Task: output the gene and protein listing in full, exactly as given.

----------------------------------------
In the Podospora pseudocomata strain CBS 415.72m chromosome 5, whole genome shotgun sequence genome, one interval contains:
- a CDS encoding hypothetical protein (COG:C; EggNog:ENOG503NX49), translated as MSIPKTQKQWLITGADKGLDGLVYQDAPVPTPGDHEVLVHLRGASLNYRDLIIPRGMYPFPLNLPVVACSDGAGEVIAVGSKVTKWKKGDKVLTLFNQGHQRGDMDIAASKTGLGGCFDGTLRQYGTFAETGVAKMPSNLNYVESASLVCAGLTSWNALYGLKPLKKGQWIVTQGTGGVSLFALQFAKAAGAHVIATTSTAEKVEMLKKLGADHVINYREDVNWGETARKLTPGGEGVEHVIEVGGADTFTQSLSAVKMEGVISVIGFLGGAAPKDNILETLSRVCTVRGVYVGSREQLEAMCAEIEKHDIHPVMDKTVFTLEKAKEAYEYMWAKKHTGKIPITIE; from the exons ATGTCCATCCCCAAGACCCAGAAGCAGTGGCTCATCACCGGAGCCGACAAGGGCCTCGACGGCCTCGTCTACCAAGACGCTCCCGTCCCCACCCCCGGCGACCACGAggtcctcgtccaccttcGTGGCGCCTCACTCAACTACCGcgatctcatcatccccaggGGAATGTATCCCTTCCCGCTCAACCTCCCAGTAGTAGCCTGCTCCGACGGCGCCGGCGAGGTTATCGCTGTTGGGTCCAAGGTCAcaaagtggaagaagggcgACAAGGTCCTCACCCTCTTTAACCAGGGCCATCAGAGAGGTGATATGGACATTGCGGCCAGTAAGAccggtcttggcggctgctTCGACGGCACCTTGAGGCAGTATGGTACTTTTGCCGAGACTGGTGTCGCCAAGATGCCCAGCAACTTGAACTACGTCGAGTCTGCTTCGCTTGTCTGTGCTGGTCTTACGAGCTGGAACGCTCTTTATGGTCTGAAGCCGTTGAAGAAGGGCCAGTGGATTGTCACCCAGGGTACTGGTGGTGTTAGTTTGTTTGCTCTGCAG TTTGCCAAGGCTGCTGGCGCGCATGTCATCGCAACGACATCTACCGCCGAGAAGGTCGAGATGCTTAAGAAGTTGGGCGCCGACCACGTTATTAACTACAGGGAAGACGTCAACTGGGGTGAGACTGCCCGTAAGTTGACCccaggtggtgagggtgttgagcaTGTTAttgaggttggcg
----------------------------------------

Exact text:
In the Podospora pseudocomata strain CBS 415.72m chromosome 5, whole genome shotgun sequence genome, one interval contains:
- a CDS encoding hypothetical protein (COG:C; EggNog:ENOG503NX49), translated as MSIPKTQKQWLITGADKGLDGLVYQDAPVPTPGDHEVLVHLRGASLNYRDLIIPRGMYPFPLNLPVVACSDGAGEVIAVGSKVTKWKKGDKVLTLFNQGHQRGDMDIAASKTGLGGCFDGTLRQYGTFAETGVAKMPSNLNYVESASLVCAGLTSWNALYGLKPLKKGQWIVTQGTGGVSLFALQFAKAAGAHVIATTSTAEKVEMLKKLGADHVINYREDVNWGETARKLTPGGEGVEHVIEVGGADTFTQSLSAVKMEGVISVIGFLGGAAPKDNILETLSRVCTVRGVYVGSREQLEAMCAEIEKHDIHPVMDKTVFTLEKAKEAYEYMWAKKHTGKIPITIE; from the exons ATGTCCATCCCCAAGACCCAGAAGCAGTGGCTCATCACCGGAGCCGACAAGGGCCTCGACGGCCTCGTCTACCAAGACGCTCCCGTCCCCACCCCCGGCGACCACGAggtcctcgtccaccttcGTGGCGCCTCACTCAACTACCGcgatctcatcatccccaggGGAATGTATCCCTTCCCGCTCAACCTCCCAGTAGTAGCCTGCTCCGACGGCGCCGGCGAGGTTATCGCTGTTGGGTCCAAGGTCAcaaagtggaagaagggcgACAAGGTCCTCACCCTCTTTAACCAGGGCCATCAGAGAGGTGATATGGACATTGCGGCCAGTAAGAccggtcttggcggctgctTCGACGGCACCTTGAGGCAGTATGGTACTTTTGCCGAGACTGGTGTCGCCAAGATGCCCAGCAACTTGAACTACGTCGAGTCTGCTTCGCTTGTCTGTGCTGGTCTTACGAGCTGGAACGCTCTTTATGGTCTGAAGCCGTTGAAGAAGGGCCAGTGGATTGTCACCCAGGGTACTGGTGGTGTTAGTTTGTTTGCTCTGCAG TTTGCCAAGGCTGCTGGCGCGCATGTCATCGCAACGACATCTACCGCCGAGAAGGTCGAGATGCTTAAGAAGTTGGGCGCCGACCACGTTATTAACTACAGGGAAGACGTCAACTGGGGTGAGACTGCCCGTAAGTTGACCccaggtggtgagggtgttgagcaTGTTAttgaggttggcg